Brian was prescribed a course of antibiotics to get rid of the infection and medication to manage the allergy.  The signs are looking good and providing the allergy is managed the skin infection should not recur.

If your pet is affected by the issues in this case, call the team on 01772 639800 to book your consultation.

Cats and dogs can suffer from allergies in the same way humans can.  If you do have an allergy you will know first-hand just how uncomfortable and irritating it can be. 

Pets can have allergies to environmental irritants such as pollen, grass seeds or even to cleaning products used around the home.  They can have allergies to their food and even grooming products.

It’s important that the skin is protected as much as possible to maintain this very important protective barrier.  Any secondary skin infections caused by over-grooming or scratching as a result of the itching and discomfort an allergy can present, are painful and will need treating alongside the cause of the allergy. 

The first step will be to book an appointment with the vet to start treatment for any infection that is present. Moving forward, finding the cause of the allergy and treating accordingly to stop any further itching and irritation is important. This will stop further damage to the skin and the likelihood of further infections.

Once the allergy is identified, changes to your pet’s environment, food or grooming regime can usually resolve or at least massively reduce the effects of an allergy, leaving your pet much more comfortable and happy.  It can also reduce if not remove the extra cost of treating those painful and recurring skin infections!

If this issue affects your pet, call the team on 01772 639800 OR 01253 766352 to book your consultation.

Skin Month

5 Nov 2020

This month we are going to look at skin, specifically in dogs and cats.  The skin, just like with humans, is the biggest organ your pet has.  It provides a protective barrier against the environment, regulates temperature and gives your pet a sense of touch, to name just a few of its important functions.

If the skin becomes damaged as a result of parasites, disease or allergies, this protective barrier can become open to infection and further complications.  We are going to look at what can affect the skin, how it affects the skin and what can be done to protect and maintain that important barrier.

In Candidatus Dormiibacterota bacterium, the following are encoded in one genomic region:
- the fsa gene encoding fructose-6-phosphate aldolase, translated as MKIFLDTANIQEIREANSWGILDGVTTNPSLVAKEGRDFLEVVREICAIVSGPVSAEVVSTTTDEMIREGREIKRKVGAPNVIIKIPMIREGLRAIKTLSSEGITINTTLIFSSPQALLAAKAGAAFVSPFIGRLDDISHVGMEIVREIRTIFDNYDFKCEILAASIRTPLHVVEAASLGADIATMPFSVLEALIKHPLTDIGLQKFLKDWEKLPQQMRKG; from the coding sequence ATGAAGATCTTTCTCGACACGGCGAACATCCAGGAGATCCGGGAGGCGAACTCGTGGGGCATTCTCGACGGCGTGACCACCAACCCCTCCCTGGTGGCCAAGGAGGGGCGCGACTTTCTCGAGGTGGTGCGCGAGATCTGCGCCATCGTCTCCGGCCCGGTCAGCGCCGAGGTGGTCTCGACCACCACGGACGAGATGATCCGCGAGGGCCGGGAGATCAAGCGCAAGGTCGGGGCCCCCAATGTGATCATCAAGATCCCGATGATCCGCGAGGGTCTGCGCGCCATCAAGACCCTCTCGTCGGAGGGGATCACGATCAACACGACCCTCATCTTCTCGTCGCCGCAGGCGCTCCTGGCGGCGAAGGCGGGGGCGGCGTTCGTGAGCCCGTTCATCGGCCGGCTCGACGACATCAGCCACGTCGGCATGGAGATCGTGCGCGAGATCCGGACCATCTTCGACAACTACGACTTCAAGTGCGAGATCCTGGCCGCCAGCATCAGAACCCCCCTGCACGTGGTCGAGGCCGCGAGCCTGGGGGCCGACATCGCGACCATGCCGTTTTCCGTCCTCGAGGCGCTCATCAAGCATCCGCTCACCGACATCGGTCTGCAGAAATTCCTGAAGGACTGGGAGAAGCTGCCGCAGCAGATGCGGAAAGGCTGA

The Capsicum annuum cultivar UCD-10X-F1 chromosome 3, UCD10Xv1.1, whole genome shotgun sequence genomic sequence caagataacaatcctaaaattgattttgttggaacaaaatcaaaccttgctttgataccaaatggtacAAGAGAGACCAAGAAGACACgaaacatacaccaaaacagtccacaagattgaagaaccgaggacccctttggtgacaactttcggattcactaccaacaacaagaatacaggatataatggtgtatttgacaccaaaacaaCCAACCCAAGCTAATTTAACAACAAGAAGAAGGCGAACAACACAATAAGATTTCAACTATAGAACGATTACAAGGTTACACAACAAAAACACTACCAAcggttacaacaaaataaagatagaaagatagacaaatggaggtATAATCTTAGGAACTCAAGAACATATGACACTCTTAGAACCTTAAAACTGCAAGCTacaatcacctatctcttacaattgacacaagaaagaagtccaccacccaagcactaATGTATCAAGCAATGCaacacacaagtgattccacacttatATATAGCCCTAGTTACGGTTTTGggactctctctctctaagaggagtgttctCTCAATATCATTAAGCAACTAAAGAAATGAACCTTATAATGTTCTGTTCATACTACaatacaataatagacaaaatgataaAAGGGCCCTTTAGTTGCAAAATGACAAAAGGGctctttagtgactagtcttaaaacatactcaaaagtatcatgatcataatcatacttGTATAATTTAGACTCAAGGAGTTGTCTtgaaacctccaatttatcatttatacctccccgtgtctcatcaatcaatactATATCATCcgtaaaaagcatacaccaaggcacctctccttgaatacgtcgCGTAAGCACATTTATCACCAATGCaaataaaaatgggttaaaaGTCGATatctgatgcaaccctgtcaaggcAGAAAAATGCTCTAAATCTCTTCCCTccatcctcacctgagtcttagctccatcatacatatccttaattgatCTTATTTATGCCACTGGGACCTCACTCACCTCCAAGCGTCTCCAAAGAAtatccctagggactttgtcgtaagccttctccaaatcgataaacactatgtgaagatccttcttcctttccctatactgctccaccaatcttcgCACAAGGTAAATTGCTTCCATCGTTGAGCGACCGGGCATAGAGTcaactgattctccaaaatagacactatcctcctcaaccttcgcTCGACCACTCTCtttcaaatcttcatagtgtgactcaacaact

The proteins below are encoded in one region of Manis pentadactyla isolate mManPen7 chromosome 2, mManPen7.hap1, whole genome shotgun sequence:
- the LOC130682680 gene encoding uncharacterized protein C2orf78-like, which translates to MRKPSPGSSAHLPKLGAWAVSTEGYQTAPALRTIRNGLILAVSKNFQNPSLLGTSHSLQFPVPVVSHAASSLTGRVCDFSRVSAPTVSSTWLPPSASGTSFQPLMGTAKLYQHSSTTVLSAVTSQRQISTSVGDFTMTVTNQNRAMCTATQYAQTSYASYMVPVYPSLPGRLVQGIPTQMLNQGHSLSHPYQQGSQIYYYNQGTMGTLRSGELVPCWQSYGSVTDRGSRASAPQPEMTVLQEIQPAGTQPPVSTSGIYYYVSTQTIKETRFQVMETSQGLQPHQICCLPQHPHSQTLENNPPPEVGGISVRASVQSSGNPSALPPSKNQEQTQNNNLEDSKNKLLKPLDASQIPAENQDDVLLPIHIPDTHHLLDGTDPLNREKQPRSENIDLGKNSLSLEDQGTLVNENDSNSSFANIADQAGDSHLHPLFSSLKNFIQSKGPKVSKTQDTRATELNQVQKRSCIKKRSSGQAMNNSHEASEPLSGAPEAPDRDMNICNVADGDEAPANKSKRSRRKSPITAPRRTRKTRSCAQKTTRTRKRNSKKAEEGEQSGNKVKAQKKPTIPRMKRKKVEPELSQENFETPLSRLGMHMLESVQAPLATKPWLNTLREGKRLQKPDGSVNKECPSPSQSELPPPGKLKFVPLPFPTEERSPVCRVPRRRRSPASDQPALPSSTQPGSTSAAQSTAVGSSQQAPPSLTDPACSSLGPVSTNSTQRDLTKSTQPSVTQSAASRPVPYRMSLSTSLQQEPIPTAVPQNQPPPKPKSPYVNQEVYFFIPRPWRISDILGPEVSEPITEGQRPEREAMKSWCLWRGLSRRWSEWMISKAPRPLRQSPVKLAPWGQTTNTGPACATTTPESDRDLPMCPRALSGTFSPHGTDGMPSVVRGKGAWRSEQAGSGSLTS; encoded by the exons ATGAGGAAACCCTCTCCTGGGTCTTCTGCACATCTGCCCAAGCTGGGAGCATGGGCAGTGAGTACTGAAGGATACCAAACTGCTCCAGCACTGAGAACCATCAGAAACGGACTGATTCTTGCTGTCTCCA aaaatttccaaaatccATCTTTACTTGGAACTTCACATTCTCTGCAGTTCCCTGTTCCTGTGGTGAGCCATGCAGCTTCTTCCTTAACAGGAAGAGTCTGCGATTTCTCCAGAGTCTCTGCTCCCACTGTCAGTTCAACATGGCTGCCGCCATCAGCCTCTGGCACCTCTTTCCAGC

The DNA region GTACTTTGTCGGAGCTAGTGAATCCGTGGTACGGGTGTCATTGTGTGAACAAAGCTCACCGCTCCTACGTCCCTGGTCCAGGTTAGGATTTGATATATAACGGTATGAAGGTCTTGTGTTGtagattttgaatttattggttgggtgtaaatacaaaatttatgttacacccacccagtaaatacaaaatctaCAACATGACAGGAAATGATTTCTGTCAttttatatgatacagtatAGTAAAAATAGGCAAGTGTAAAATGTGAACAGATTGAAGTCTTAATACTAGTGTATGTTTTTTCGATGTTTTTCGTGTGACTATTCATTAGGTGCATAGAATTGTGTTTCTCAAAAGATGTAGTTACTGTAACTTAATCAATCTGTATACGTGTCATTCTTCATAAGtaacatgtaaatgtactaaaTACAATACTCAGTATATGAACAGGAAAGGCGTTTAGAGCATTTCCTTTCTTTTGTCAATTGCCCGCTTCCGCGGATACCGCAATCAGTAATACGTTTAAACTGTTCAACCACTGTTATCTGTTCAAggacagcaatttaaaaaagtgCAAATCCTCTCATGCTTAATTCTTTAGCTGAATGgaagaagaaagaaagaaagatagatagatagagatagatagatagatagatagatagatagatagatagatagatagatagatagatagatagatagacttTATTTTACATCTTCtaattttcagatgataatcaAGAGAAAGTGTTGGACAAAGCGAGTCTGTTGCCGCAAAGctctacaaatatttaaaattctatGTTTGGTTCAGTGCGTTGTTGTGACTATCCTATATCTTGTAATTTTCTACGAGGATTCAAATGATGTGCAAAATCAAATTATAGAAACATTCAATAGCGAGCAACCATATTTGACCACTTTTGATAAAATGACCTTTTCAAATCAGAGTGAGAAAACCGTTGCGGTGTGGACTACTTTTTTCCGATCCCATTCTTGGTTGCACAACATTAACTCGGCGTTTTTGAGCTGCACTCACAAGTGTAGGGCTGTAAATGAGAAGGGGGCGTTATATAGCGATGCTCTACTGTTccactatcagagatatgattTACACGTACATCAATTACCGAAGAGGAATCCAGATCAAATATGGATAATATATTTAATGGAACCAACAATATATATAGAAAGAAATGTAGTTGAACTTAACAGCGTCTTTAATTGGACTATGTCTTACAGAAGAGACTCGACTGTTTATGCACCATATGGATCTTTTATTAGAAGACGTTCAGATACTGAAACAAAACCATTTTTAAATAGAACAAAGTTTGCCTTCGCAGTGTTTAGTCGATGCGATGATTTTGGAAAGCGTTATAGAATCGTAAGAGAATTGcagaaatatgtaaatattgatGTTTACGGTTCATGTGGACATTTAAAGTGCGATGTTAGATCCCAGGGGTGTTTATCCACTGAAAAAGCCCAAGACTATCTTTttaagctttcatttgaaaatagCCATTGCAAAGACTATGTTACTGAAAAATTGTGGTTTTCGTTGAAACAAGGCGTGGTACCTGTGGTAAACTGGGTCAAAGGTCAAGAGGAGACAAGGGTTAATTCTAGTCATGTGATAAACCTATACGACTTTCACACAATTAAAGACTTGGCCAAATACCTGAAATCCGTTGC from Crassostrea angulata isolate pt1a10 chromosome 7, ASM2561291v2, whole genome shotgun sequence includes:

The number one cause of skin disease in pets is as a result of fleas.  The most basic, preventative way to help your pet’s skin is through a robust and regular flea treatment.  Fleas feed from the blood of your pet and need to penetrate the protective barrier of the skin to access this juicy meal.  Not only do fleas carry other diseases which they can transmit to your pet, but your pet can also be allergic to a flea bite causing itchy and painful complications.  Your pet feels itchy so they scratch and if they scratch enough, they damage the layer of skin allowing infection to set in.  This in turn opens up the possibility of more vet bills to treat the secondary skin infection so financially it makes sense to prevent the issue in the first place.

Download our Flea Facts information HERE and if you need advice on a routine and the products that can protect your pet from fleas, call the team on 01772 639800 OR 01253 766352 and they will be happy to help.

Monthly Mash Up

31 Oct 2020

Happy Halloween!

Here’s our monthly newsletter full of useful pet health care information on pain management. If any of the issues mentioned are affecting your pet, contact the team to find out how to access our pain management clinics.

November’s topic is all about skin and also ways in which you can help your pet cope with the firework season.

Download the newsletter HERE

Managing Pain in Cats

27 Oct 2020

In an earlier post we talked about how difficult it can be to know if your cat is in pain, but what can you do if you think they are?

As with dog’s there’s actually quite a lot that can be offered to manage any pain your cat might be experiencing.  This could be as a result of injury, surgery or the ageing process, such as arthritis.

As part of our service we offer pain clinics.  These are run by Francis who works with owners to develop a bespoke pain management programme that is specific to your cat’s needs.  Using a combination of traditional and complimentary products, Francis has had great success in improving the quality of both dog’s and cat’s lives by managing their pain.